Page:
ease of use I-box vs Incra LS - Router Forums
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post #1 of 4 (permalink) Old 07-23-2018, 01:03 AM Thread Starter
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Default ease of use I-box vs Incra LS

The Incra LS promo shows all 4 sides of a box being cut at the same time vs the I-box approach of cutting one board at a time. Sounds dramatically more efficient. Would like to hear comments from those who have used both.

I am a new user of I-box and found the set up somewhat complicated and learned the hard way to go slow and make sure the previously cut notch is properly seated over the plates before making the subsequent cut. Easy to screw things up and waste a board.

Is the LS easy to use for making box joints or does it make it easier to waste 4 boards in one pass? The LS of course does much much more than box joints

I do realize that I am early in the learning curve with the I-box. But today I must change blades on my TS and I am not looking forward to setting up the I-box anew
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post #2 of 4 (permalink) Old 07-23-2018, 05:54 AM
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The I box is supposed to be the 'easiest' way to make box joints. The incremental positioning fences like the LS have a lot more capability, but can be more complicated to use.

It depends on your planned projects. I use the old Router Workshop spacer fence system for box joints; quick and easy. I have an original Incra jig, but it rarely sees the light of day


If you want to see some intricate box joint jigs......


1 John 1:9
Fredericksburg, VA

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post #3 of 4 (permalink) Old 07-23-2018, 09:46 PM
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You can cut one end of all four box sides at the same time, but you will need to devise a way to shift two opposite sides of the box an exact amount equal to a pin width, because two of the boards will need to start with a pin and the mating pieces will need to start with a space for the mating pin on the other board..

Remember the "A" and "B" sides that I referred to? Two have to start with the pin first and the other two have to start with the space for a pin first. I use one of the boards that start with the pin first to shift the boards by the width of the first pin (already cut board inverted to use first pin as spacer when making first cut of boards beginning with the space first). You can then remove this already cut "A" board and continue cutting the rest of that end of the "B" board to complete that end of the board. Grouping the "A" boards together and cutting both at the same time only requires a clamp to keep them aligned with each other. The "B" boards not only require the clamp to keep them together, but use of the "A" boards to space the "B" boards over during the first cut so they begin with a pin space and not with a pin. From then on, as long as the two boards being cut don't shift in relation to each other, you can cut both at the same time and your joint will be good.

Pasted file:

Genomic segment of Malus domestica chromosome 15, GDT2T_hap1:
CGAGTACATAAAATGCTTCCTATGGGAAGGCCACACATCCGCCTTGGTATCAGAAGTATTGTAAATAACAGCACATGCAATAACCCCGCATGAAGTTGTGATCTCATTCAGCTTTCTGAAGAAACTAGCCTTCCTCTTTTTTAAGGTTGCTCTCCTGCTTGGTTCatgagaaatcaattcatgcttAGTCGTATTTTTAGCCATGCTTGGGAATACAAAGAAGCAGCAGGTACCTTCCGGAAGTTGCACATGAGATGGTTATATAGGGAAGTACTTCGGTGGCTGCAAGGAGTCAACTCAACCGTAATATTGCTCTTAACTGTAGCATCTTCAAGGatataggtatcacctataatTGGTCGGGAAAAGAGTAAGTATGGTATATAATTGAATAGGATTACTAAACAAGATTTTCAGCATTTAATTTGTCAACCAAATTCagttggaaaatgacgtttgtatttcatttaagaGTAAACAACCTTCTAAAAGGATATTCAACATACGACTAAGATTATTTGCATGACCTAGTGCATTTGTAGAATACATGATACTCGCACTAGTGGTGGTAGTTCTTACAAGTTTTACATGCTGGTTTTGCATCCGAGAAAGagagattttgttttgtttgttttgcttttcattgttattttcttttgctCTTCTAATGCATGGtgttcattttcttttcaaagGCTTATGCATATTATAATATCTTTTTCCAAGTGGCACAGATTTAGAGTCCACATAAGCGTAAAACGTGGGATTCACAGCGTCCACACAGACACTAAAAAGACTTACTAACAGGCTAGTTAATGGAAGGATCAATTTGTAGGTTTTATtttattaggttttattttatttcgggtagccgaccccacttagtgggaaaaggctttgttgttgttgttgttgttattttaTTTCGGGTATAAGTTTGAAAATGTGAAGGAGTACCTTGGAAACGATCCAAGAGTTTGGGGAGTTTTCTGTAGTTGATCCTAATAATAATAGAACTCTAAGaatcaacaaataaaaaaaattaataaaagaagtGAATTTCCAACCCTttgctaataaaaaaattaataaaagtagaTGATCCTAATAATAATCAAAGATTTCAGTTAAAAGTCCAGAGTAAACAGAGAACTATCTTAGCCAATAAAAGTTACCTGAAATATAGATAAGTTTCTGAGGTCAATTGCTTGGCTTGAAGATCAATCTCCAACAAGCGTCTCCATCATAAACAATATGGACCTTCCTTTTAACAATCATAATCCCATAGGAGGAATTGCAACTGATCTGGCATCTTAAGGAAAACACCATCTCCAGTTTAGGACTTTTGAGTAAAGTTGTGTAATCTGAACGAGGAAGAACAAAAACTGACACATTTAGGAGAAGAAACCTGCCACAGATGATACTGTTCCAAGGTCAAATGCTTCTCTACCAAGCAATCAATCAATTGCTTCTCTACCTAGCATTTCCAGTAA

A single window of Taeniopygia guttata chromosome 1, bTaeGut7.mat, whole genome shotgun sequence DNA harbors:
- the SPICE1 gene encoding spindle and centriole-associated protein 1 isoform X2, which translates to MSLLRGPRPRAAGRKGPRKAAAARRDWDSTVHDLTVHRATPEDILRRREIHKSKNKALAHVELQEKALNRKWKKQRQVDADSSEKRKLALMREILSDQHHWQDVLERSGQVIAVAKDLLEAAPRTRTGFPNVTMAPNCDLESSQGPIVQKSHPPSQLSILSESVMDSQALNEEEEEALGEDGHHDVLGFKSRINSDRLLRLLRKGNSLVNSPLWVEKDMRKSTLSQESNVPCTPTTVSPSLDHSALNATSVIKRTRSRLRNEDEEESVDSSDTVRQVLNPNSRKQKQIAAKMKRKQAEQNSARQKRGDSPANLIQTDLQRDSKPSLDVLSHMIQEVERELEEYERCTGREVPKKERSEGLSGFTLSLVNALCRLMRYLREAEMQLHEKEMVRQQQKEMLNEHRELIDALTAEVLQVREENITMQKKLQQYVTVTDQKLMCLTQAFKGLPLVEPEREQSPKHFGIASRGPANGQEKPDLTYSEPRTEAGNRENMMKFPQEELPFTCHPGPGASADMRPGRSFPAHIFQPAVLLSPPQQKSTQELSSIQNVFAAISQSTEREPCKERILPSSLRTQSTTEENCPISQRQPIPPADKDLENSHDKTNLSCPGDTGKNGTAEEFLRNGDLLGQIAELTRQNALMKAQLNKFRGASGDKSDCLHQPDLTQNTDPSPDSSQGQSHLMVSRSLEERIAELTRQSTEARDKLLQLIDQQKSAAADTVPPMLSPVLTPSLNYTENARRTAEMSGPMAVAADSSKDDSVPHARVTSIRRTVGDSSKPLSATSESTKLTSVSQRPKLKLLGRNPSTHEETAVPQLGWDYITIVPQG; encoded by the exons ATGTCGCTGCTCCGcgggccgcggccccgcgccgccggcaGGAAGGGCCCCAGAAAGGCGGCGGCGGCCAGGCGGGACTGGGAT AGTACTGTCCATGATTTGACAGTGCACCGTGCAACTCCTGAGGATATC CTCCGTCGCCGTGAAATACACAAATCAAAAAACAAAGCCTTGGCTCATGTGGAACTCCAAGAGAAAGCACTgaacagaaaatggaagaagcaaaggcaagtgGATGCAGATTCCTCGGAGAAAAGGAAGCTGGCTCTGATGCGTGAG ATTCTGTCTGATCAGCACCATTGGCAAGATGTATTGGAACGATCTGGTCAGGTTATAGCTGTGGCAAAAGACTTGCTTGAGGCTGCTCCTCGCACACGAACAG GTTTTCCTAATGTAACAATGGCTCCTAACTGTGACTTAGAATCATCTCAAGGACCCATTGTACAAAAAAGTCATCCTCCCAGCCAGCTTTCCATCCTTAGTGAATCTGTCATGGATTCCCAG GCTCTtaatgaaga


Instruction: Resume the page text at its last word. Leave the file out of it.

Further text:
I just found that when I cut one board at a time that it's been easier for me to get a perfect joint. If I was doing production mode I might be willing to cut more at the same time, but it would require ways to quickly align and clamp them together as well as a spacing method to use when cutting the "B" boards. This is true whether you are cutting the joints with the I-Nox jig or the Incra jig or any other jig to make box joints and with the Incra LS and the strips to guide you as to where to position the Incra Ls to make each cut. They won't fit together if you cut all four pieces identical. Well, they will, but two of the sides will be shifted by one pin width, requiring you to trim the box sides narrower for the top and bottom edges of all four sides to be in alignment with each other and waste some of the wood, resulting in a smaller box than you intended to make.

This will all become very obvious to you if you cut both ends of all four box sides of your first box the same and then try to dry assemble the box. Then you will fully understand why I label the front and back of the box "A" and the two sides of the box "B" and cut them differently, and why I tend to prefer cutting one end of one side at a time, or both "A" sides at the same time and then both "B" sides at the same time, but never all four together at the same time.


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Last edited by CharleyL; 07-23-2018 at 10:09 PM.
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post #4 of 4 (permalink) Old 07-24-2018, 09:24 AM
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I bought the I-box jig to replace a home made version I had. With the home made version I had to play with the dado stack until I got the right thickness to work. With the I-box I throw a stack on the saw and adjust the jig to fit it which is easier and faster. I can't speak for the LS whether it's as easy as the I-box is.

Someone I consider a master woodworker once told me that a master woodworker is not someone who never makes mistakes. He is someone who is able to cover them up so that no one can tell.
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